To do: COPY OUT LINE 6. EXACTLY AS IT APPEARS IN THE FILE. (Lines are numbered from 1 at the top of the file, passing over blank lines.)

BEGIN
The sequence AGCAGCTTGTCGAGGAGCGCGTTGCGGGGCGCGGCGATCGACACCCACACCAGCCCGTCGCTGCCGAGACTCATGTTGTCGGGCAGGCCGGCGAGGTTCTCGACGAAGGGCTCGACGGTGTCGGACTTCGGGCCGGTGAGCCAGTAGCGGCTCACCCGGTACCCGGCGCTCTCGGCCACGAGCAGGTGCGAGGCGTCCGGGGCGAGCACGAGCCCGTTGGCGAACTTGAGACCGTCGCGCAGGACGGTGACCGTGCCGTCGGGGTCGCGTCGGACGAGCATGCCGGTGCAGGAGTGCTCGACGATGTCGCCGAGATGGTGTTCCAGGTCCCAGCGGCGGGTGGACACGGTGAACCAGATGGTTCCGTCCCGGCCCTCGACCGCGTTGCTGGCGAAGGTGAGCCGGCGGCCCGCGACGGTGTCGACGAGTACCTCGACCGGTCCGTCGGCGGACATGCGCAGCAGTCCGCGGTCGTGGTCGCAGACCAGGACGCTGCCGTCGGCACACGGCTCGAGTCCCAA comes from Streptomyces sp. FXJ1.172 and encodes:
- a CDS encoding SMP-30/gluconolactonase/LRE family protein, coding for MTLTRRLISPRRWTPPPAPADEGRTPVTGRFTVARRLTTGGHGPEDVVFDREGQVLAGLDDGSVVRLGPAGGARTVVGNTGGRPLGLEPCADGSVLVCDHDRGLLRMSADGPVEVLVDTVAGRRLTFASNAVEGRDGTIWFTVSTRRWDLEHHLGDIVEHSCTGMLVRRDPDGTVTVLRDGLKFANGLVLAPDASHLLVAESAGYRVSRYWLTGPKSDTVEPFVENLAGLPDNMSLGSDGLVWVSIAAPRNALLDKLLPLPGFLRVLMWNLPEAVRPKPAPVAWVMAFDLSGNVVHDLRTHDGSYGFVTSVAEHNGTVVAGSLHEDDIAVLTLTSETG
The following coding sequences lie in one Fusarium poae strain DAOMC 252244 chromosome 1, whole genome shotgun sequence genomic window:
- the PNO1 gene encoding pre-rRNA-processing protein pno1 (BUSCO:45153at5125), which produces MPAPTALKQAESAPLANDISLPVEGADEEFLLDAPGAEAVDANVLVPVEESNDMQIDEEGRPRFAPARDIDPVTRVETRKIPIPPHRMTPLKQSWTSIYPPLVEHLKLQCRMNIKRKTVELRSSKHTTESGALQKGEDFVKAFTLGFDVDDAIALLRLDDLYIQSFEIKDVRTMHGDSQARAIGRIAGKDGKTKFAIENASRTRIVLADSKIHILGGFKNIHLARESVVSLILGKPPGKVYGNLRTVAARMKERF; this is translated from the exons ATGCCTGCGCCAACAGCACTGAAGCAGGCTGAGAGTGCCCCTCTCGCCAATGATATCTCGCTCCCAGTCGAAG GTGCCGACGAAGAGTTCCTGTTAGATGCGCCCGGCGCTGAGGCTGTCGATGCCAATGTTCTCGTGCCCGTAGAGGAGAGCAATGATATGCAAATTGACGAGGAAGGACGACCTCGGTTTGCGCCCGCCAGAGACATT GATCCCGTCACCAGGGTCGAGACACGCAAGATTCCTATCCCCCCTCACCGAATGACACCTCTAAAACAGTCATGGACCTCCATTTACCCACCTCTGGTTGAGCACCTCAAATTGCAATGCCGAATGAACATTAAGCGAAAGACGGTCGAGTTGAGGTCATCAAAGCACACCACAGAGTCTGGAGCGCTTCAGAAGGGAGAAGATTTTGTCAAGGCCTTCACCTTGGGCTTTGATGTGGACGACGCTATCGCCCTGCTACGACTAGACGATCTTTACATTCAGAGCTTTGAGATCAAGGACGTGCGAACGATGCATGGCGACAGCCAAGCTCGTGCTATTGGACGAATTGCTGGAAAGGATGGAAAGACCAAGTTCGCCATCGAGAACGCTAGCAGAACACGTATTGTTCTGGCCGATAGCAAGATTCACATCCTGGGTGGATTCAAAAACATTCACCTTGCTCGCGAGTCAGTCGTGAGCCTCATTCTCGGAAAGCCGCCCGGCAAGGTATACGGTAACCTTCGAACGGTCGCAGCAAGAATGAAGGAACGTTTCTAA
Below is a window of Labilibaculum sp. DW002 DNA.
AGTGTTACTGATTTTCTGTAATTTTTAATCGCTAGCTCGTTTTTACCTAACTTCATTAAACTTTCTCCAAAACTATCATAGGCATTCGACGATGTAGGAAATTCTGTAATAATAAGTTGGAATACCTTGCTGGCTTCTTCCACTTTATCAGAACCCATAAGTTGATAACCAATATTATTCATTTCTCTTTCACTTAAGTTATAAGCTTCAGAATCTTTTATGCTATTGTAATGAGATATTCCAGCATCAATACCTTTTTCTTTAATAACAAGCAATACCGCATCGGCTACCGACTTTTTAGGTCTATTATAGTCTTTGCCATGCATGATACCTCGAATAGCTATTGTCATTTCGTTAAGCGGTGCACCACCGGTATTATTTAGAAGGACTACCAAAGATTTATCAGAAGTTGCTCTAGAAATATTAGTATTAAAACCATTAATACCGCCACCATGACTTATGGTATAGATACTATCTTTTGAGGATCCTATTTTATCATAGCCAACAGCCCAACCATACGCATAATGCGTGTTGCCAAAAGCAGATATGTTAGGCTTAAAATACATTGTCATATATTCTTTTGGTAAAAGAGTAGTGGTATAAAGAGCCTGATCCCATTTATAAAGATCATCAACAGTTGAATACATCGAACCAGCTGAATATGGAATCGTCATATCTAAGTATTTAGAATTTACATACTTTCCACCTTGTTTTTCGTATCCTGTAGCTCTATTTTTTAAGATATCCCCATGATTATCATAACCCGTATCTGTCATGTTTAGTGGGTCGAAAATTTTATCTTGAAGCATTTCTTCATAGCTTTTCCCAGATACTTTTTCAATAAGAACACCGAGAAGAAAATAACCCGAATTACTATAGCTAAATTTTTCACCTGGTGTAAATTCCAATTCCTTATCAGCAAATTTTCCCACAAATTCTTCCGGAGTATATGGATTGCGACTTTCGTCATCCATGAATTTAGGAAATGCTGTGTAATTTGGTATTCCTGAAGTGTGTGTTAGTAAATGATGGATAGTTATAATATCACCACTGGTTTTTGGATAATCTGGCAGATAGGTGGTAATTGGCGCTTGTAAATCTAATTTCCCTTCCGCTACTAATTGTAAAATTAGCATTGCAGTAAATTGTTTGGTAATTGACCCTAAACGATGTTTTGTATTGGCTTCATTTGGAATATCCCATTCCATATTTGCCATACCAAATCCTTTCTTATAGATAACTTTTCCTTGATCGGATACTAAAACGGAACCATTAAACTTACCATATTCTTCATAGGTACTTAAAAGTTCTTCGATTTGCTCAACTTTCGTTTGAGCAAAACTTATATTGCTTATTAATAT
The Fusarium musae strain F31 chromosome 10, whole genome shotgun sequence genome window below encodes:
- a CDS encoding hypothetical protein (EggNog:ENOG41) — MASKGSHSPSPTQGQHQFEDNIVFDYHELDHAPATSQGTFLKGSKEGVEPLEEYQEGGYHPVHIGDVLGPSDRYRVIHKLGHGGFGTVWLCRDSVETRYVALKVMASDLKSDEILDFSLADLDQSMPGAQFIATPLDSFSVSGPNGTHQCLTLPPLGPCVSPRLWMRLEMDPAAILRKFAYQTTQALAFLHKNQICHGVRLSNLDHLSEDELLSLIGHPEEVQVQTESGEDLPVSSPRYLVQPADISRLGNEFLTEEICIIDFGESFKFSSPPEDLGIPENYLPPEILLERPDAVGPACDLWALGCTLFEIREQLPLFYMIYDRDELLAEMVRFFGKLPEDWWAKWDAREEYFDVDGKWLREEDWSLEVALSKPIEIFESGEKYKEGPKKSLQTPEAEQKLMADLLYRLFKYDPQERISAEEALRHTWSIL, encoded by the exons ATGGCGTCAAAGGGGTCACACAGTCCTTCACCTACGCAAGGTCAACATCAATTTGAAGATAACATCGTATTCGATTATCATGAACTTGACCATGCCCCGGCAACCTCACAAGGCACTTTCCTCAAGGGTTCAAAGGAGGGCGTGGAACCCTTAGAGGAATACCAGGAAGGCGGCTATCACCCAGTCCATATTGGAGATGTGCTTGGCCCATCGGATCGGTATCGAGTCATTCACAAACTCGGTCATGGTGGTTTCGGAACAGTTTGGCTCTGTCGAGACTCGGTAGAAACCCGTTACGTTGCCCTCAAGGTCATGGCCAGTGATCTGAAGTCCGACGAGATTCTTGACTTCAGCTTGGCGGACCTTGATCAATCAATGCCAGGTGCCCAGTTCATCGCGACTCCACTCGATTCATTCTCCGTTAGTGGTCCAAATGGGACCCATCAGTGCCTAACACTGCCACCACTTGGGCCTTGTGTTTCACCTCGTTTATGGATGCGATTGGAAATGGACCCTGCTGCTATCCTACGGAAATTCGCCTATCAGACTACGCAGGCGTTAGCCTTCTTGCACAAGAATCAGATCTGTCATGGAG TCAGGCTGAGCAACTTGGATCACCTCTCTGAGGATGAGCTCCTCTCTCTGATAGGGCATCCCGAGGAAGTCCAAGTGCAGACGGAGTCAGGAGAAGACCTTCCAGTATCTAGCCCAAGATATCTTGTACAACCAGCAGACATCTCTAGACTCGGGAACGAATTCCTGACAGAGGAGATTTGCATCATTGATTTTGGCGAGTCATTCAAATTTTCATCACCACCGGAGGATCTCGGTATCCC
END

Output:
AGTGTTACTGATTTTCTGTAATTTTTAATCGCTAGCTCGTTTTTACCTAACTTCATTAAACTTTCTCCAAAACTATCATAGGCATTCGACGATGTAGGAAATTCTGTAATAATAAGTTGGAATACCTTGCTGGCTTCTTCCACTTTATCAGAACCCATAAGTTGATAACCAATATTATTCATTTCTCTTTCACTTAAGTTATAAGCTTCAGAATCTTTTATGCTATTGTAATGAGATATTCCAGCATCAATACCTTTTTCTTTAATAACAAGCAATACCGCATCGGCTACCGACTTTTTAGGTCTATTATAGTCTTTGCCATGCATGATACCTCGAATAGCTATTGTCATTTCGTTAAGCGGTGCACCACCGGTATTATTTAGAAGGACTACCAAAGATTTATCAGAAGTTGCTCTAGAAATATTAGTATTAAAACCATTAATACCGCCACCATGACTTATGGTATAGATACTATCTTTTGAGGATCCTATTTTATCATAGCCAACAGCCCAACCATACGCATAATGCGTGTTGCCAAAAGCAGATATGTTAGGCTTAAAATACATTGTCATATATTCTTTTGGTAAAAGAGTAGTGGTATAAAGAGCCTGATCCCATTTATAAAGATCATCAACAGTTGAATACATCGAACCAGCTGAATATGGAATCGTCATATCTAAGTATTTAGAATTTACATACTTTCCACCTTGTTTTTCGTATCCTGTAGCTCTATTTTTTAAGATATCCCCATGATTATCATAACCCGTATCTGTCATGTTTAGTGGGTCGAAAATTTTATCTTGAAGCATTTCTTCATAGCTTTTCCCAGATACTTTTTCAATAAGAACACCGAGAAGAAAATAACCCGAATTACTATAGCTAAATTTTTCACCTGGTGTAAATTCCAATTCCTTATCAGCAAATTTTCCCACAAATTCTTCCGGAGTATATGGATTGCGACTTTCGTCATCCATGAATTTAGGAAATGCTGTGTAATTTGGTATTCCTGAAGTGTGTGTTAGTAAATGATGGATAGTTATAATATCACCACTGGTTTTTGGATAATCTGGCAGATAGGTGGTAATTGGCGCTTGTAAATCTAATTTCCCTTCCGCTACTAATTGTAAAATTAGCATTGCAGTAAATTGTTTGGTAATTGACCCTAAACGATGTTTTGTATTGGCTTCATTTGGAATATCCCATTCCATATTTGCCATACCAAATCCTTTCTTATAGATAACTTTTCCTTGATCGGATACTAAAACGGAACCATTAAACTTACCATATTCTTCATAGGTACTTAAAAGTTCTTCGATTTGCTCAACTTTCGTTTGAGCAAAACTTATATTGCTTATTAATAT